New non-fatal strangulation law to target domestic abusers
Abusers who use non-fatal strangulation will face up to five years in jail under a new law planned by the government. Ministers plan to make non-fatal strangulation a specific criminal offence in the Domestic Abuse Bill which is currently being considered by the House of Lords.
Campaigners say it is a terrifying crime and is used by domestic abusers to control their partners and have been calling for the change, arguing that perpetrators are often only charged with common assault, meaning up to six months in jail. Because it may not leave any marks on the victim, prosecutors do not bring more serious charges.
Now, the government plans to make it a specific offence to intentionally strangle another person or do any other act that affects their ability to breathe. It will also cover suffocation.
Jenny’s story provided by the BBC:
For the five years they were together, Jenny’s abusive partner used non-fatal strangulation as a means of control.
“It was like his favourite thing to do,” said Jenny, “that sounds really awful and trivial but that is how it becomes as an abuse victim. You learn to accept that is part of your life. It was like something I had to manage.”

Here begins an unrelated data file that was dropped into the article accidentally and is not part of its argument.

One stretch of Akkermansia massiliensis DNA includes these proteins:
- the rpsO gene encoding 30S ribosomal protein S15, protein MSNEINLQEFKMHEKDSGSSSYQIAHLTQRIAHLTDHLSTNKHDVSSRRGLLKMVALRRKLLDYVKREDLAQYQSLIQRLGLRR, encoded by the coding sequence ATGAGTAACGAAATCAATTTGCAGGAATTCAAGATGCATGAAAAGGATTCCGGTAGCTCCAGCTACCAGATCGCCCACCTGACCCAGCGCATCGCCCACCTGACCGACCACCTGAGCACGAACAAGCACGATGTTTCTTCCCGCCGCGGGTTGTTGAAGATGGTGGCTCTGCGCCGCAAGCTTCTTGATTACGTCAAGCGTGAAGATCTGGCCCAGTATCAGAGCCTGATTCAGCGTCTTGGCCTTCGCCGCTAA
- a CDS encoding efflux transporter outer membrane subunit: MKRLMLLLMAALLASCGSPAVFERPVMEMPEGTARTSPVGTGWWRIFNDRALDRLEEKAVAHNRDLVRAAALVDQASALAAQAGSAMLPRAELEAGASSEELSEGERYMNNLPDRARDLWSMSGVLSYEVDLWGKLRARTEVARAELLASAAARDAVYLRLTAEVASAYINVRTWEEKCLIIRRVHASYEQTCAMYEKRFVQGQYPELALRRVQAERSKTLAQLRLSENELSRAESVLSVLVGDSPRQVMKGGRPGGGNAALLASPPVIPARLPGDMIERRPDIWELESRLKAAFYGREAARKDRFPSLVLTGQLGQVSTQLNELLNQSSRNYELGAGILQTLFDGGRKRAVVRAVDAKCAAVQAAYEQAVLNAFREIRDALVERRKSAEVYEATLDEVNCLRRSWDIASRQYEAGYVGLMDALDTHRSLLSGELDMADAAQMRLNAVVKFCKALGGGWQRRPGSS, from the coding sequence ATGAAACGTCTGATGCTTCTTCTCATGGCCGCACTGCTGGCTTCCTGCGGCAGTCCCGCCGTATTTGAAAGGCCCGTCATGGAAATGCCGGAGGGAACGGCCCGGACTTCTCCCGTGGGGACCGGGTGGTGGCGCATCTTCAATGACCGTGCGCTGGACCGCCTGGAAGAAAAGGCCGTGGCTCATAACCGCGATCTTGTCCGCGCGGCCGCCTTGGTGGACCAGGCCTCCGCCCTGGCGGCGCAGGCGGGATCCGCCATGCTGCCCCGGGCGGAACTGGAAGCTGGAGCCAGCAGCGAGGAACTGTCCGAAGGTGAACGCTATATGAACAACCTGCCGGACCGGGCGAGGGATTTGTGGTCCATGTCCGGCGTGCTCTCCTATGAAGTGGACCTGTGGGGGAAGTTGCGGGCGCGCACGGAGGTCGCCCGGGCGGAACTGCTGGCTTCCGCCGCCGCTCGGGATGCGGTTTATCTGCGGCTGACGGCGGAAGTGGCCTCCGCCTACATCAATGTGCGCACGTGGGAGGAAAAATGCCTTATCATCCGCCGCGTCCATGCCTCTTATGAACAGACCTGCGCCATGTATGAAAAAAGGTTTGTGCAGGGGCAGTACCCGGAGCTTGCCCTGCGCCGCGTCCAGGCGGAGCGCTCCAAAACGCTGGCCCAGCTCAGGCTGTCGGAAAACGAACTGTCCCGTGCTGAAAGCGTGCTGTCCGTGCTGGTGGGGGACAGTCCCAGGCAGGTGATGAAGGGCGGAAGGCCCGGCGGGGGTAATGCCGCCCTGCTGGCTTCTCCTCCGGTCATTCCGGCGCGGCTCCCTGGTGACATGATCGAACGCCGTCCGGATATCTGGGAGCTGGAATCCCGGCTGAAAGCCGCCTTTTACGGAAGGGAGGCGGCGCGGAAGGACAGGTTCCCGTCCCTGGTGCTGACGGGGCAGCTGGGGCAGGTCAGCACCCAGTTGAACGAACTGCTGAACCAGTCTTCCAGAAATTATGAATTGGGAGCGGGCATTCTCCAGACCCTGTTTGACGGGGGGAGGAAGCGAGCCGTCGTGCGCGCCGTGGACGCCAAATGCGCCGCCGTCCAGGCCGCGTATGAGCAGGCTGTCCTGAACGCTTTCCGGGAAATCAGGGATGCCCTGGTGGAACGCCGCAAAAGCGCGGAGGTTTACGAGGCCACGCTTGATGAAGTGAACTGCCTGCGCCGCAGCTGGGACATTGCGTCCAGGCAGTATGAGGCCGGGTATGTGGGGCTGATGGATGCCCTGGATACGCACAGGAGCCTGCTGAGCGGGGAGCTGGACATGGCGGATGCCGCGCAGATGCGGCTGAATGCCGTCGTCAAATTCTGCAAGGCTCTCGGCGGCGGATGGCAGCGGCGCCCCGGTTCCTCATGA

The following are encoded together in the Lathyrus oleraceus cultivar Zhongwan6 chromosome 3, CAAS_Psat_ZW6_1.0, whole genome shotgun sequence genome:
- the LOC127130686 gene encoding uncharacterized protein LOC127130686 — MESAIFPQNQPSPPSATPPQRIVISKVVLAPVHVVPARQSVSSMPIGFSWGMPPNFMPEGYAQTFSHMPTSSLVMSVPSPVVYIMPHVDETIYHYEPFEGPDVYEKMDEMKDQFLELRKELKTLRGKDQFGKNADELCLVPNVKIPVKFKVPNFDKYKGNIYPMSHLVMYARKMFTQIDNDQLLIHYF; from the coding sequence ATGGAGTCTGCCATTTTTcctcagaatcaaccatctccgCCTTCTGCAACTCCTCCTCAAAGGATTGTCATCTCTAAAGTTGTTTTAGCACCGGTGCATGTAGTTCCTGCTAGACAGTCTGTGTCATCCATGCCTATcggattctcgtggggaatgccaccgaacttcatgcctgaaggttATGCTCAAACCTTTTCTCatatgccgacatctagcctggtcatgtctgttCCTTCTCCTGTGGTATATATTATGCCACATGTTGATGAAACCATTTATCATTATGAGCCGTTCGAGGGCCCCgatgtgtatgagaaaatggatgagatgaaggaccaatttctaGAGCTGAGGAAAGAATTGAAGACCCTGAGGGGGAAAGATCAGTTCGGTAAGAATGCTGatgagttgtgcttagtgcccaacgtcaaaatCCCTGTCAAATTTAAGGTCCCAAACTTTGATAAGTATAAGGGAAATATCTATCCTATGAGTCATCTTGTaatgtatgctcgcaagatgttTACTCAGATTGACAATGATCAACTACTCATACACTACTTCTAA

“We would wake up in the morning and he would be in one of those moods, and I would see it in his eyes, and I would think today’s the day I’m going to get it.
“It could be something as simple as: ‘I don’t like what you have got on’ – that would end in strangulation.”
Legislation will also be strengthened around controlling or coercive behaviour to no longer make it a requirement for abusers and victims to live together.
Laws to target so-called “revenge porn” will also be expanded to include threats to disclose intimate images with the intention to cause distress.
Whilst the domestic abuse commissioner for England and Wales, Nicole Jacobs, was delighted with the plans, she felt that the government must still go further to make this bill genuinely ‘landmark’, by increasing the provision of services in the community and ensuring protections are extended to all victims and survivors.
The government appears to be listening, help is out there. You do not have to live with or tolerate such abusive behaviour. If you are in an abusive relationship, we can offer advice and assistance on domestic abuse and your legal situation.